When folks discuss the best animated adaptations of popular films and other pre-existing properties, not many people immediately bring up "Back to the Future: The Animated Series." That isn't a reflection of the cartoon's quality; it's more like a consequence of its blink-and-you-miss-it run on television. While "Back to the Future: TAS" might lack its proper place in the minds and hearts of its era's TV audience, at least it has a few awards to show for its efforts.

"Back to the Future: TAS" won four Daytime Emmy Awards, snagging two trophies apiece for outstanding film sound mixing and outstanding film sound editing in 1992 and 1993. Perhaps honors for the sound department aren't as validating as a nod for outstanding children's animated program, which the Daytime Emmys bestowed upon "Rugrats" in '92 and "Tiny Toon Adventures" in '93. But the fact that "Back to the Future: TAS" wound up on the radar of any award shows at all is impressive, given the crowded category of cartoon classics in the early '90s. Keep in mind, "Back to the Future: TAS" competed for our eyeballs against "Teenage Mutant Ninja Turtles" and "Batman: The Animated Series." While each of those programs have their own stacked trophy cabinets, "Back to the Future: TAS" wasn't prepared to let them take all the accolades.

The DVD release took forever

Even though the first film came out all the way back in 1985, "Back to the Future" remains a significant part of pop culture in the modern era. Nike even celebrated the film's 30-year anniversary by presenting Michael J. Fox with his own pair of self-lacing sneakers. With such widespread appeal and popularity, one would imagine that physical media containing "Back to the Future" in both its film and animated incarnations would be available everywhere and flying off the shelves. That's true for the film trilogy, but fans of the animated show had to wait a long time for a proper DVD release.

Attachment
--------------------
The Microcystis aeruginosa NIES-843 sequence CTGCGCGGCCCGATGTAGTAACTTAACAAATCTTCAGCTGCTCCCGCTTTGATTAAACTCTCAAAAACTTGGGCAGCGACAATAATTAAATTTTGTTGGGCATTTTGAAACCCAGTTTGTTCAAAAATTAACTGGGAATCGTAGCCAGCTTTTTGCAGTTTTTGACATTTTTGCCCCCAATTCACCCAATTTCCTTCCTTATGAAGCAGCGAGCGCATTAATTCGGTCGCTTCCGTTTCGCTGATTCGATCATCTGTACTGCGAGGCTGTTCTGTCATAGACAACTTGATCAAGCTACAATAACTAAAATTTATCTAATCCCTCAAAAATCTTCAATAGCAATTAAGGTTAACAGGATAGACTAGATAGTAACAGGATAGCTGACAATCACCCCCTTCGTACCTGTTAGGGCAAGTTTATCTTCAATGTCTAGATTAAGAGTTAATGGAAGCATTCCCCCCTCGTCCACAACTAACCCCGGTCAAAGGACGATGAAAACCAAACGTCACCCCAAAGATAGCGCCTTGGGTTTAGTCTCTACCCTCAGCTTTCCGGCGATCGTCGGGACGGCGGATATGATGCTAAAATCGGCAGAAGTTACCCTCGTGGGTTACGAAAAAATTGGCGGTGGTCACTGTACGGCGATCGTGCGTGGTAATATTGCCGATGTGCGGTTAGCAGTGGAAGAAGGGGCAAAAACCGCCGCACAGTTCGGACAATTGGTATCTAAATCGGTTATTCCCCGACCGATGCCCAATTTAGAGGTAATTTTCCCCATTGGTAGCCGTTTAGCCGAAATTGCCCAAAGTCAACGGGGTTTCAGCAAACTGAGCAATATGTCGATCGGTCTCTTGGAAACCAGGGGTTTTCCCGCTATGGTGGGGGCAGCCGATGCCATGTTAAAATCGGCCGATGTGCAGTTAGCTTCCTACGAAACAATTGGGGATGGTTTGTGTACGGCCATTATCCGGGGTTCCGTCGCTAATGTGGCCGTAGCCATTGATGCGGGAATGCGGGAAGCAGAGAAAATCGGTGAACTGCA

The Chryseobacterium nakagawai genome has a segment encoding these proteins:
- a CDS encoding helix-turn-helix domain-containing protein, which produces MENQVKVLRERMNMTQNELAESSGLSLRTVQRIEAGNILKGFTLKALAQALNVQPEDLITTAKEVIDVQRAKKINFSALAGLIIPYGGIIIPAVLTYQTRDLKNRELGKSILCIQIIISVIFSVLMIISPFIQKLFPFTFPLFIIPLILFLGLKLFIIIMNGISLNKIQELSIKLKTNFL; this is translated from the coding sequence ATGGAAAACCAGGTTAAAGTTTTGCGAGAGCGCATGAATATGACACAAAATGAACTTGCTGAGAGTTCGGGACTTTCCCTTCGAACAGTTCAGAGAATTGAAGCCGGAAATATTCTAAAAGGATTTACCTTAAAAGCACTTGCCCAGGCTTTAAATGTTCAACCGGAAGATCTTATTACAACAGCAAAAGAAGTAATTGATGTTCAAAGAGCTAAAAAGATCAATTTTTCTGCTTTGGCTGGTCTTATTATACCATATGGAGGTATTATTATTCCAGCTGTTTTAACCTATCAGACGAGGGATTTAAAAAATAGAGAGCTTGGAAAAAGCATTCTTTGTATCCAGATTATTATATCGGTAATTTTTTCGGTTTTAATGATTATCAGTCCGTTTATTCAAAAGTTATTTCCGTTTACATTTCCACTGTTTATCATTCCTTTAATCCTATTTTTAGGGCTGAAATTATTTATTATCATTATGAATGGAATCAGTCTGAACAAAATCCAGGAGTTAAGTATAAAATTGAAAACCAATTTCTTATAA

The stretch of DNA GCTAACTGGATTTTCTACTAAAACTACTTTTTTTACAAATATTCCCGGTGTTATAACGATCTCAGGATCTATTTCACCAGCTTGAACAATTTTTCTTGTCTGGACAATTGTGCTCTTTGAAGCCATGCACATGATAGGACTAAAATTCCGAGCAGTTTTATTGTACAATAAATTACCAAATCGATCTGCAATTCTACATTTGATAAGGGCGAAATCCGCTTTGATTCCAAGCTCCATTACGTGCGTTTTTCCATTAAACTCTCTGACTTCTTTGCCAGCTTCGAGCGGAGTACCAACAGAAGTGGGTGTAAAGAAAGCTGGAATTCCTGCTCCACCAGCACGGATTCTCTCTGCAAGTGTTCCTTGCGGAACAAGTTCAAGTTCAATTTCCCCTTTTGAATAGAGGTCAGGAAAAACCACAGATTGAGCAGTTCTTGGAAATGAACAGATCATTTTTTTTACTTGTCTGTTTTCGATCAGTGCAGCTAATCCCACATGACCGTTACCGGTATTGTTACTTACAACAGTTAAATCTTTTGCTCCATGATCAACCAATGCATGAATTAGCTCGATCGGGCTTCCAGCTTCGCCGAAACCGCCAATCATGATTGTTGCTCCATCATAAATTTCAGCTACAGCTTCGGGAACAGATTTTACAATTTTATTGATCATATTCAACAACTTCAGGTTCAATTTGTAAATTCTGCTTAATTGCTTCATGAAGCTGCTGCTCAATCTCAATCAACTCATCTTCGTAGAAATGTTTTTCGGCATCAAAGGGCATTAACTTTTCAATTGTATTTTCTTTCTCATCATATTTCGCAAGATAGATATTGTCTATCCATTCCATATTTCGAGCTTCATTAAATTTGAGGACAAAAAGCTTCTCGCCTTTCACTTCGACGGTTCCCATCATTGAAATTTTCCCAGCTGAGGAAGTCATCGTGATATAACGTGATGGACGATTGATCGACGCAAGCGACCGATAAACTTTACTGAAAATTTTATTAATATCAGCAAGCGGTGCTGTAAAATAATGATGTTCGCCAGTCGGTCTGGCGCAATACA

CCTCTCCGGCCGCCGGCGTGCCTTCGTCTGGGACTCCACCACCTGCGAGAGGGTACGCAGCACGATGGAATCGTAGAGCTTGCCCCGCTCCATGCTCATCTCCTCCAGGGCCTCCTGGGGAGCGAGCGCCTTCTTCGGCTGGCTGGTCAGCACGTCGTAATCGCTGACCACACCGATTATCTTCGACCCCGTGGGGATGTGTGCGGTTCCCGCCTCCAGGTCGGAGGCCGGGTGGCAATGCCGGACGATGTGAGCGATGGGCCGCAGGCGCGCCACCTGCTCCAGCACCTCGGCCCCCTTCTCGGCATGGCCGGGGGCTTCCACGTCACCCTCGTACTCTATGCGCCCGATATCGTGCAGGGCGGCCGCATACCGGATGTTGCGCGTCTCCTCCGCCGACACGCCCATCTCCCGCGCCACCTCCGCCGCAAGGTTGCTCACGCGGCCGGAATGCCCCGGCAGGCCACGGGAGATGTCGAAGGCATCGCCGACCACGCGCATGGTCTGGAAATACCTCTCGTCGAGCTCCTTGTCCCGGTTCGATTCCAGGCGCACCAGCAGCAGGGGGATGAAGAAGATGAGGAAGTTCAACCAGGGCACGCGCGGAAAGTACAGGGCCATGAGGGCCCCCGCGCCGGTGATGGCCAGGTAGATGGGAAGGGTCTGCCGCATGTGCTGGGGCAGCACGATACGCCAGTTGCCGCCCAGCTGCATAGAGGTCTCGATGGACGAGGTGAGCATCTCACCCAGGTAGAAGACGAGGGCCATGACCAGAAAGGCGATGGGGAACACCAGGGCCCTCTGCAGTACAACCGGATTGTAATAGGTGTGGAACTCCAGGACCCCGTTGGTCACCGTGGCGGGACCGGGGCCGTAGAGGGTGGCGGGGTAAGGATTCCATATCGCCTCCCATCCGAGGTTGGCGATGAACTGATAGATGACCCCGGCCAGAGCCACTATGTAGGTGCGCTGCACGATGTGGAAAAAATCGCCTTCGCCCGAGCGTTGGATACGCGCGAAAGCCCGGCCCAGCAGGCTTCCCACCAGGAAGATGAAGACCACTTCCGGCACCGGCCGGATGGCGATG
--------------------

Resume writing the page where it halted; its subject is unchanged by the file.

After "Back to the Future: The Animated Series" concluded in 1992, VHS copies of the episodes were released in the subsequent years. However, it took a while for the complete series to drop on DVD — 23 years, to be exact. Sure, it was a nice surprise to see it arrive on the iconic date of October 21, 2015, but holding back the DVD release for so long was definitely a curious decision on somebody's part.

Michael J. Fox probably didn't have time for this show

Only a few of the original cast members from "Back to the Future" returned for the animated series. Tom Wilson and Mary Steenburgen provided the voices for Biff and Clara, respectively, while Christopher Lloyd returned to the role of Doc Brown for the live-action segments. In his cartoon form, Doc was portrayed by Dan Castellaneta. At the time, Castellaneta was also a major contributor to a somewhat edgier animated program that implausibly still makes new episodes to this very day.

Michael J. Fox, the main star of the movies, never showed up in any capacity on "Back to the Future: The Animated Series." Chatting with the Saturday Morning Rewind podcast, David Kaufman suggested that "Back to the Future: TAS" tried to get Fox for the show, but he was unavailable. To be fair, Fox wasn't a part of the "Teen Wolf" animated series either, and Scott Howard is arguably his other most famous role. Looking at his filmography from that era, the truth is that he probably struggled to find the time to sleep back then, so he probably couldn't have said "yes" to a run as the animated Marty even if he wanted to.